9) She exists always everywhere.

In Revelation, there are two women who are also cities:

    • As discussed, Christ’s bride and the New Jerusalem are two perspectives of the same thing (Rev 21:9-10).
    • And “Babylon the great, the mother of harlots” is “the great city” (Rev 17:5, 18).

The harlot and the bride, therefore, are opposing counterparts. The previous section showed that the bride is the same as the woman in Revelation 12. Consequently, the woman in Revelation 12 and the harlot are opposing counterparts, meaning that they are the same type of thing, but in the opposing camps: What the harlot is in Satan’s army, the woman is in Christ’s army. Therefore, we are able to identify the woman by identifying the harlot.

Another article series shows that Babylon always exists. For example, she is guilty of the deaths of all of God’s people who died for their faith in all ages (Rev 18:24; cf. 17:6; 19:2). It also shows that Babylon is worldwide. For example, she sits on “peoples and multitudes and nations and tongues” (Rev 17:15).

The woman of Revelation 12, as the opposing counterpart of Babylon, therefore, presumably, also always exists and is also worldwide. Consequently, she cannot be limited to Israel or to the church or to Mary; the literal mother of Jesus.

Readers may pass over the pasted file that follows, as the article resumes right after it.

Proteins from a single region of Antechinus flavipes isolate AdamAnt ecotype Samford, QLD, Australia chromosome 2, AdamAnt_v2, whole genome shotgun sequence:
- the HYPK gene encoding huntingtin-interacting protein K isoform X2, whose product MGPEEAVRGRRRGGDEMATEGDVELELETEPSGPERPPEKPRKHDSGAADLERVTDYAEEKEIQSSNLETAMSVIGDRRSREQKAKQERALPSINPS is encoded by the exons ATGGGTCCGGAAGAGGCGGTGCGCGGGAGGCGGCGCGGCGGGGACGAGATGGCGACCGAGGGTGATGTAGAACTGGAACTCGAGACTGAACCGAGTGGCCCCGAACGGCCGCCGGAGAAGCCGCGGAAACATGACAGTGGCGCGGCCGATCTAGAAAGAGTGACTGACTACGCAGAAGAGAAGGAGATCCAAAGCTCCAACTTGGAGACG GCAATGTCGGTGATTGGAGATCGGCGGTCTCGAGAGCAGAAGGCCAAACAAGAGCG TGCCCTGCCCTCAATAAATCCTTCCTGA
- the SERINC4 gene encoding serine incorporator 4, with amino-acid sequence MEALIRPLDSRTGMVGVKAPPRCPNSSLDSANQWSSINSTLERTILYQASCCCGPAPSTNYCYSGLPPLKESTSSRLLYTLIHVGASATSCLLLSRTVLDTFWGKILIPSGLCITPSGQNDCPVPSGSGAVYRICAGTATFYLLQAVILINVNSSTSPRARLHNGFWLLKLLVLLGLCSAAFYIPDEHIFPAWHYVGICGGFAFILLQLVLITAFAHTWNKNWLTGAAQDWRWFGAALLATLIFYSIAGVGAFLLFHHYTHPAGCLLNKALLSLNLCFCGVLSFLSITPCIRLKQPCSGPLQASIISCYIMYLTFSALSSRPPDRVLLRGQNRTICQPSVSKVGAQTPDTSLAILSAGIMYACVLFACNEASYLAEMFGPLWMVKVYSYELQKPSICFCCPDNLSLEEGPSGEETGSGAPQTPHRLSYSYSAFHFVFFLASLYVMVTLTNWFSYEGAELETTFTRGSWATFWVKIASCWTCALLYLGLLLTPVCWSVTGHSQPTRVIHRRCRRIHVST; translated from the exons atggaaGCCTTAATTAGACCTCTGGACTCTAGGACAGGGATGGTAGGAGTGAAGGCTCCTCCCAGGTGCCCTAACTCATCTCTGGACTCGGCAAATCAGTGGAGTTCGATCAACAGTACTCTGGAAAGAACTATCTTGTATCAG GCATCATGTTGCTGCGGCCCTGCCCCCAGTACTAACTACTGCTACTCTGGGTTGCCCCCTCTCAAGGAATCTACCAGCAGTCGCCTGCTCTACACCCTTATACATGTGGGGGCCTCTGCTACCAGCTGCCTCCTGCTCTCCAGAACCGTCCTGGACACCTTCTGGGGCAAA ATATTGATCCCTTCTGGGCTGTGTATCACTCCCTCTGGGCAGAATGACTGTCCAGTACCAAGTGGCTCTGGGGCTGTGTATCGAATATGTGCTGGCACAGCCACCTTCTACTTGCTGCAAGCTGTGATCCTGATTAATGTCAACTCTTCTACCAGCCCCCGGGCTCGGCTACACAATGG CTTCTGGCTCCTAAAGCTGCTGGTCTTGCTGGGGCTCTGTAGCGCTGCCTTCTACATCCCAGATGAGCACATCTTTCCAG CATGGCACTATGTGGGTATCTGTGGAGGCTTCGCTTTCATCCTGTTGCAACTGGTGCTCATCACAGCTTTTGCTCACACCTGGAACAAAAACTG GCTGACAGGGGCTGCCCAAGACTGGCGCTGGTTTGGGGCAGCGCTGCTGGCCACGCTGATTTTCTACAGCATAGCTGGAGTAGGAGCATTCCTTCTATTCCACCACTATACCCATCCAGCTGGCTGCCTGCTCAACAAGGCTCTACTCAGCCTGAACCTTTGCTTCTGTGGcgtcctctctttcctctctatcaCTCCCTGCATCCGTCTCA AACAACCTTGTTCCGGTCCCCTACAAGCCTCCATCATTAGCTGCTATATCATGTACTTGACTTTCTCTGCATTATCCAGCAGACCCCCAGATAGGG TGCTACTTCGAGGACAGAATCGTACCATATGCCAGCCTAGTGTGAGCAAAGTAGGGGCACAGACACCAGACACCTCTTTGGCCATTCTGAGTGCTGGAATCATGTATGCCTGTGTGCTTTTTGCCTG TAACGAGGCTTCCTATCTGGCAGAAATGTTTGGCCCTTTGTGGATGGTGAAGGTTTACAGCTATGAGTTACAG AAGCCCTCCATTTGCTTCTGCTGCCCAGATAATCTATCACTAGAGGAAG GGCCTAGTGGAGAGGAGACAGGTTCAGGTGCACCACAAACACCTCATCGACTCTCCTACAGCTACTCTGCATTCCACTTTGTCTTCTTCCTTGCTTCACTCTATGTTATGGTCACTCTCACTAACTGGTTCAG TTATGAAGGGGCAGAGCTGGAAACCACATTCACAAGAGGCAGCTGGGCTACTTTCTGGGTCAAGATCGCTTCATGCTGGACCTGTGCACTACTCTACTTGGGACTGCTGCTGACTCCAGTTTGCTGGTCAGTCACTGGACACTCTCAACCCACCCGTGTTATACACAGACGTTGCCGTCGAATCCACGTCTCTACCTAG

10) Revelation merges the church into Israel

The most important argument against the proposal that the faithful woman of Revelation 12 symbolizes literal Israel is that the Book of Revelation does not distinguish between Israel and the church. Rather, as discussed elsewhere, Revelation merges the church into Israel. For example:

Revelation uses one of the things in the Jewish temple, namely, the seven-fold lampstands, to symbolize the seven churches (Rev 1:20).

The New Jerusalem” – a symbol of God’s people (Rev 21:9-10) – has written on it the names of both the 12 apostles and the 12 tribes of Israel (Rev 21:12, 14).

Revelation, therefore, is consistent with Paul’s analogy of the olive tree, from which some natural Jews branches were cut off and some wild Gentiles branches were grafted in (Rom 11:16-24).

Conclusions

The table below summarizes the criteria to determine who the woman is by identifying which of the alternative interpretations are eliminated by which criteria. The four alternative interpretations are as follows:

      • Mary – the literal mother of Christ;
      • The church, i.e., the followers of Christ;
      • The literal nation of Israel; both before and after Christ; and
      • God’s People from all times and nations and denominations.
The woman … Mary Church Israel God’s People
1. She gave birth to Christ. No
2. She is beautiful in God’s sight. No
3. Her other children proclaim Jesus. No No
4. The woman is a symbol. No
5. God describes His people as His wife. No
6. The woman is persecuted. No
7. She is the woman of Genesis 3. No No No
8. She is God’s people. No
9. She exists always everywhere. No No No